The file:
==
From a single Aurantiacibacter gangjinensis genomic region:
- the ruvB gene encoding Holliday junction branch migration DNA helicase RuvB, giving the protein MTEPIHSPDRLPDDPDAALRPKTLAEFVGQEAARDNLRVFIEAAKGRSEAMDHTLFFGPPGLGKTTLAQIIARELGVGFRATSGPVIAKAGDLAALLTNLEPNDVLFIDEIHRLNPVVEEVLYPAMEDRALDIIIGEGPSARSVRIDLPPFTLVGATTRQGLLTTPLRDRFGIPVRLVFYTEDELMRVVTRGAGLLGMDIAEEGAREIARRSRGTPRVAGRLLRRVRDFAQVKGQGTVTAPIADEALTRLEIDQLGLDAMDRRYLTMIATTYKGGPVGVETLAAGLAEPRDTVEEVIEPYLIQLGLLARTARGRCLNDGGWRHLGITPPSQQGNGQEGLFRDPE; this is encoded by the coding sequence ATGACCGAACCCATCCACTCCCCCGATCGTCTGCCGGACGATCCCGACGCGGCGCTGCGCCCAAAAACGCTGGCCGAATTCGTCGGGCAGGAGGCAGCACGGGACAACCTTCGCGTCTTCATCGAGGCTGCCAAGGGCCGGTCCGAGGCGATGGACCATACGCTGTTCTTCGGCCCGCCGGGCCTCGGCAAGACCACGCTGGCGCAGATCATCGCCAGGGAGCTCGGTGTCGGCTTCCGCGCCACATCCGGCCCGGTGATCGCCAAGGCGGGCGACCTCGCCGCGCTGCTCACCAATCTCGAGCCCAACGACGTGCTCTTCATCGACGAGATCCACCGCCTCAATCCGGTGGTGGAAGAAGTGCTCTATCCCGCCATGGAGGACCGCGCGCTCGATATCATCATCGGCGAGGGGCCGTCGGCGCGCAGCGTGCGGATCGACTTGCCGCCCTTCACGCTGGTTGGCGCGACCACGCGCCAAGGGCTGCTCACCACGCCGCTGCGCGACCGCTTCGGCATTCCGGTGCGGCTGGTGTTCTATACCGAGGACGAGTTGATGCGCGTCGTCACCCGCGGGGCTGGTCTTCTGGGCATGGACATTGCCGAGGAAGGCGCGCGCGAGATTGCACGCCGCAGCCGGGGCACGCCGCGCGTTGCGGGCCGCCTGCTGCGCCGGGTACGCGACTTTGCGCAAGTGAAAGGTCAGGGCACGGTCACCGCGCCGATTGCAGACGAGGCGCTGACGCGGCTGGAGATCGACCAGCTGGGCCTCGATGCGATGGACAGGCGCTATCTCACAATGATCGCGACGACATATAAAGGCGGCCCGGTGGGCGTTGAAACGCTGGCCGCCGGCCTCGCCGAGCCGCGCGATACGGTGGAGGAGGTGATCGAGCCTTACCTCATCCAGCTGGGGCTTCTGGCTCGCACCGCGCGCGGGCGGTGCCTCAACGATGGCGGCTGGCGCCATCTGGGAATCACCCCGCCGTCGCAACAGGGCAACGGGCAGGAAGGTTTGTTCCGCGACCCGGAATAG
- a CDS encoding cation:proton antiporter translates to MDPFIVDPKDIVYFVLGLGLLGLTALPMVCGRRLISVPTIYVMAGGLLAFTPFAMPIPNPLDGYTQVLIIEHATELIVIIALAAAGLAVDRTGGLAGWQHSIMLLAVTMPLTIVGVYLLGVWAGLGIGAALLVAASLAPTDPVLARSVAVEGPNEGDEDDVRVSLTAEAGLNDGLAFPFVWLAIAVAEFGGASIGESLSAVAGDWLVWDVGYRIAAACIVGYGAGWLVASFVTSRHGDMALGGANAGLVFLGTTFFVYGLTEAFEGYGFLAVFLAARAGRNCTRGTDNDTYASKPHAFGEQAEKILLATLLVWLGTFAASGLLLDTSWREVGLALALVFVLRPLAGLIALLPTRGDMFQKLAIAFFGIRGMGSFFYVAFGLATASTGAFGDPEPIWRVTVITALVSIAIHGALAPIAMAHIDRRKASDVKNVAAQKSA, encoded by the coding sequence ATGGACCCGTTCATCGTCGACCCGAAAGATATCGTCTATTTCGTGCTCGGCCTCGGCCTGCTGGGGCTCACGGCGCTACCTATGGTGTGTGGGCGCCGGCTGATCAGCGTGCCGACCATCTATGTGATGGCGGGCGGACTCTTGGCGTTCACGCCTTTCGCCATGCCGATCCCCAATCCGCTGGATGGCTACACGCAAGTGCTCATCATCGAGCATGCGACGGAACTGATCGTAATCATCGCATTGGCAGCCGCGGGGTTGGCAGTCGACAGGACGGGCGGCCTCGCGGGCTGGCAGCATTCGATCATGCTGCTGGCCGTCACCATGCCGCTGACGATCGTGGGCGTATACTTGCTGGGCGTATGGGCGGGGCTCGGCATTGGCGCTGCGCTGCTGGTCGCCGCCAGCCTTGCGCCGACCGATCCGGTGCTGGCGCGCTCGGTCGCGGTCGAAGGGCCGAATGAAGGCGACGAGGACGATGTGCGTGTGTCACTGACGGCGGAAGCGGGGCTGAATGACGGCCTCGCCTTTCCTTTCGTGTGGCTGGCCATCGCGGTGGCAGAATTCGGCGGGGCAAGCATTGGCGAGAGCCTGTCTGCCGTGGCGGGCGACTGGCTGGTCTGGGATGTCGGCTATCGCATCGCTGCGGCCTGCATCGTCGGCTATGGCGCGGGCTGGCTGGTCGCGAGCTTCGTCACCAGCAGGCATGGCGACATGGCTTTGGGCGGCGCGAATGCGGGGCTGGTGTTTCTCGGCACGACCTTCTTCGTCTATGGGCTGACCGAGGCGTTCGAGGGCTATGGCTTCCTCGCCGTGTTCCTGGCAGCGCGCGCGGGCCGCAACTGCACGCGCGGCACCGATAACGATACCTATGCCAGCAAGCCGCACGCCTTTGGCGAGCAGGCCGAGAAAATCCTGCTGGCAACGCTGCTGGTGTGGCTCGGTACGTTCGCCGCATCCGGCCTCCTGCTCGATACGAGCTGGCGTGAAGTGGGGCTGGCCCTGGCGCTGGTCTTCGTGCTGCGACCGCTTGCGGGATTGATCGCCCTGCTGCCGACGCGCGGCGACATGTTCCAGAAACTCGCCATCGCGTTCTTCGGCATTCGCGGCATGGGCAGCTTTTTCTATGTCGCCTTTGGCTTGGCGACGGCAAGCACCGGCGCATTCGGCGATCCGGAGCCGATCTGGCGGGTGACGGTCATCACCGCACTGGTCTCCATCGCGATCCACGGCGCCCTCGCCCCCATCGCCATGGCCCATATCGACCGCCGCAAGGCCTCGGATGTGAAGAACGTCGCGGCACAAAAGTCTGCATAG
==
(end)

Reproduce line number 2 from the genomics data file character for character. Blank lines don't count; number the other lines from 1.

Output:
- the ruvB gene encoding Holliday junction branch migration DNA helicase RuvB, giving the protein MTEPIHSPDRLPDDPDAALRPKTLAEFVGQEAARDNLRVFIEAAKGRSEAMDHTLFFGPPGLGKTTLAQIIARELGVGFRATSGPVIAKAGDLAALLTNLEPNDVLFIDEIHRLNPVVEEVLYPAMEDRALDIIIGEGPSARSVRIDLPPFTLVGATTRQGLLTTPLRDRFGIPVRLVFYTEDELMRVVTRGAGLLGMDIAEEGAREIARRSRGTPRVAGRLLRRVRDFAQVKGQGTVTAPIADEALTRLEIDQLGLDAMDRRYLTMIATTYKGGPVGVETLAAGLAEPRDTVEEVIEPYLIQLGLLARTARGRCLNDGGWRHLGITPPSQQGNGQEGLFRDPE; this is encoded by the coding sequence ATGACCGAACCCATCCACTCCCCCGATCGTCTGCCGGACGATCCCGACGCGGCGCTGCGCCCAAAAACGCTGGCCGAATTCGTCGGGCAGGAGGCAGCACGGGACAACCTTCGCGTCTTCATCGAGGCTGCCAAGGGCCGGTCCGAGGCGATGGACCATACGCTGTTCTTCGGCCCGCCGGGCCTCGGCAAGACCACGCTGGCGCAGATCATCGCCAGGGAGCTCGGTGTCGGCTTCCGCGCCACATCCGGCCCGGTGATCGCCAAGGCGGGCGACCTCGCCGCGCTGCTCACCAATCTCGAGCCCAACGACGTGCTCTTCATCGACGAGATCCACCGCCTCAATCCGGTGGTGGAAGAAGTGCTCTATCCCGCCATGGAGGACCGCGCGCTCGATATCATCATCGGCGAGGGGCCGTCGGCGCGCAGCGTGCGGATCGACTTGCCGCCCTTCACGCTGGTTGGCGCGACCACGCGCCAAGGGCTGCTCACCACGCCGCTGCGCGACCGCTTCGGCATTCCGGTGCGGCTGGTGTTCTATACCGAGGACGAGTTGATGCGCGTCGTCACCCGCGGGGCTGGTCTTCTGGGCATGGACATTGCCGAGGAAGGCGCGCGCGAGATTGCACGCCGCAGCCGGGGCACGCCGCGCGTTGCGGGCCGCCTGCTGCGCCGGGTACGCGACTTTGCGCAAGTGAAAGGTCAGGGCACGGTCACCGCGCCGATTGCAGACGAGGCGCTGACGCGGCTGGAGATCGACCAGCTGGGCCTCGATGCGATGGACAGGCGCTATCTCACAATGATCGCGACGACATATAAAGGCGGCCCGGTGGGCGTTGAAACGCTGGCCGCCGGCCTCGCCGAGCCGCGCGATACGGTGGAGGAGGTGATCGAGCCTTACCTCATCCAGCTGGGGCTTCTGGCTCGCACCGCGCGCGGGCGGTGCCTCAACGATGGCGGCTGGCGCCATCTGGGAATCACCCCGCCGTCGCAACAGGGCAACGGGCAGGAAGGTTTGTTCCGCGACCCGGAATAG